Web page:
High-velocity Molecular Clouds near the Galactic Center

The central region of our Galaxy contains a huge amount of molecular gas. This region is often referred to as the "central molecular zone (CMZ)". High-velocity compact clouds (HVCC) are a peculiar population of molecular clouds found in the CMZ of our Galaxy. HVCCs are characterized by their compact sizes and large velocity widths. In this seminar, I introduce some HVCCs which have been studied so far. Some of them comtain small expanding arcs and shells. They are assumed to be formed by a series of supernova explosions. This means that they should be associated with compact, young and massive stellar clusters. We have also found another type of HVCC, which is more compact than any previously known HVCCs. The recent ALMA observations toward this HVCC revealed orbital motions around an invisible massive object, which is probably an intermediate-mass black hole.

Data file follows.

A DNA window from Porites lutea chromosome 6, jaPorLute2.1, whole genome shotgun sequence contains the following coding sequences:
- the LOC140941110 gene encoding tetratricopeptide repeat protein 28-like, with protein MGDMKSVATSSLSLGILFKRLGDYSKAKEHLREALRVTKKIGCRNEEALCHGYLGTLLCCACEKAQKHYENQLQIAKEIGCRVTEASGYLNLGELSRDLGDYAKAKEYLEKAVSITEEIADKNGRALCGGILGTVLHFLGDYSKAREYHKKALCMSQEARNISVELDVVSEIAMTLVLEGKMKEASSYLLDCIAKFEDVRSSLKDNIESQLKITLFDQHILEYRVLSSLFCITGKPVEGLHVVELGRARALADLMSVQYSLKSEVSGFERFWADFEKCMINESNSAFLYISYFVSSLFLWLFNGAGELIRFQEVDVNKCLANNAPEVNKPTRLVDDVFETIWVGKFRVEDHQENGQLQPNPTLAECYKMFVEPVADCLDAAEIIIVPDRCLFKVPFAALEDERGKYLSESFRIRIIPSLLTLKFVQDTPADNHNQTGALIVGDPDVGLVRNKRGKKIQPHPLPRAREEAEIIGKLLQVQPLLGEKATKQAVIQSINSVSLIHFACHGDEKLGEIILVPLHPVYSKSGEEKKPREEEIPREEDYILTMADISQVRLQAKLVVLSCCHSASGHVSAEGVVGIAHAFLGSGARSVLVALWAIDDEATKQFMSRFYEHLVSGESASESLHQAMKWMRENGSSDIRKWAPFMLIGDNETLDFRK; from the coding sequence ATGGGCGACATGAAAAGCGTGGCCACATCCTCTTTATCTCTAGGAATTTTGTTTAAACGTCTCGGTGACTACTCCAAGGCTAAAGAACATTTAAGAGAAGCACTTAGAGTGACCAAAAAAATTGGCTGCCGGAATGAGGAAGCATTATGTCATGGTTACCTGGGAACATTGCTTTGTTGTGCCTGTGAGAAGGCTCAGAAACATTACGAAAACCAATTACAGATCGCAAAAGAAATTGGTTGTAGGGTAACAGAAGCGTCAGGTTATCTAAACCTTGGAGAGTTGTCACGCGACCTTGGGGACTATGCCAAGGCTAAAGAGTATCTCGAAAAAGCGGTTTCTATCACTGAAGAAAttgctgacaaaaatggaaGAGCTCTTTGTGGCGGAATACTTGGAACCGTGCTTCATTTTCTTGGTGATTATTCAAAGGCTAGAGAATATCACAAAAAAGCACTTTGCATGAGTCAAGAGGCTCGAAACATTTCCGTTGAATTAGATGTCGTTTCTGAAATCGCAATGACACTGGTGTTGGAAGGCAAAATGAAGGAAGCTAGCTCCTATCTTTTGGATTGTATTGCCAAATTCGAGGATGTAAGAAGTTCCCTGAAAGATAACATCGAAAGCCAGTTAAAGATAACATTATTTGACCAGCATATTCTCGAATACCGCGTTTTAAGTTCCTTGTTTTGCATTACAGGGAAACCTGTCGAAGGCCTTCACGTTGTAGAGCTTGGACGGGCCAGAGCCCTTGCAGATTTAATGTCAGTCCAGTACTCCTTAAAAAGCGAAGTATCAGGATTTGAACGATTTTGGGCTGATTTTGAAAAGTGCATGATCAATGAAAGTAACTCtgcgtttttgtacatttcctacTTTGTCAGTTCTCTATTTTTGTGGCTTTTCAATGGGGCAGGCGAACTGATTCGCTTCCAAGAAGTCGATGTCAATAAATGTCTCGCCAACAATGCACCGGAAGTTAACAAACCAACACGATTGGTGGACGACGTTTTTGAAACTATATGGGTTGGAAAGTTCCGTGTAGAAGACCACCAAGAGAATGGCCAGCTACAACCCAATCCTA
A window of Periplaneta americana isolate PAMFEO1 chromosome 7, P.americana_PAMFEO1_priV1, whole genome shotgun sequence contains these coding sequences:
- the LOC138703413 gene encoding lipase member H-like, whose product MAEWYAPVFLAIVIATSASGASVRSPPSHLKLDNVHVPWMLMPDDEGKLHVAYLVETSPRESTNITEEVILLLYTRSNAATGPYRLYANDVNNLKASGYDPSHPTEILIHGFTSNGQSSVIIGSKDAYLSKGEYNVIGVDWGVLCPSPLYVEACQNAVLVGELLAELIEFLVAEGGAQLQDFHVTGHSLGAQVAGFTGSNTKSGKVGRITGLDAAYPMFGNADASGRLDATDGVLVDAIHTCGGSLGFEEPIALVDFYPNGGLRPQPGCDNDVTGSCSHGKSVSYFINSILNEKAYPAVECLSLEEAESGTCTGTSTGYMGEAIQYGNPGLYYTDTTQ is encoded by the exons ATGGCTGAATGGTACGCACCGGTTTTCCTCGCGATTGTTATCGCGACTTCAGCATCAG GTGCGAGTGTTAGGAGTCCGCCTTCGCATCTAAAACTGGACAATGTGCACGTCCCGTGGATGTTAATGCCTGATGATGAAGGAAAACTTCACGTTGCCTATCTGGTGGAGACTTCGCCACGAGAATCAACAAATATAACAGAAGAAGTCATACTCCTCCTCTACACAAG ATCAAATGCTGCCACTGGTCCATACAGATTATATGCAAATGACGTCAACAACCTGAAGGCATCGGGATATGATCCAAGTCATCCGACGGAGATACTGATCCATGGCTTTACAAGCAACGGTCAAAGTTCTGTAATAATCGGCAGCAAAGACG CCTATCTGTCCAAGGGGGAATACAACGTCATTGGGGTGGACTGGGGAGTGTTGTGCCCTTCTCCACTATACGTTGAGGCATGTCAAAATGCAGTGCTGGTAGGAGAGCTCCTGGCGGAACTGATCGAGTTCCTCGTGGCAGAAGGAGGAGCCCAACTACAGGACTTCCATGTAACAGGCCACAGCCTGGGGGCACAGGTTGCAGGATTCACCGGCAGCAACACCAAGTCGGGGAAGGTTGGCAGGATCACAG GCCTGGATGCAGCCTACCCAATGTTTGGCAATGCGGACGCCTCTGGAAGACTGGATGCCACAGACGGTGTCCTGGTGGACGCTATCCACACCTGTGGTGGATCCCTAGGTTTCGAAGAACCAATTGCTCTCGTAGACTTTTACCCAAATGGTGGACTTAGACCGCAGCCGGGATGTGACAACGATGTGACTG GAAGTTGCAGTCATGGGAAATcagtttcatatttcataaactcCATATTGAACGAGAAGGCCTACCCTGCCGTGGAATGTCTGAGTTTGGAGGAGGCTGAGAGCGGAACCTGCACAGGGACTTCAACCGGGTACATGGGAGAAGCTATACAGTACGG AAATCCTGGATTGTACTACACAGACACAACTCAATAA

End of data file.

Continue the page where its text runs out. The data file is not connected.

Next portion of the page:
07/03/2019 - 12:30
Yuhei Iwata
Keio University, Japan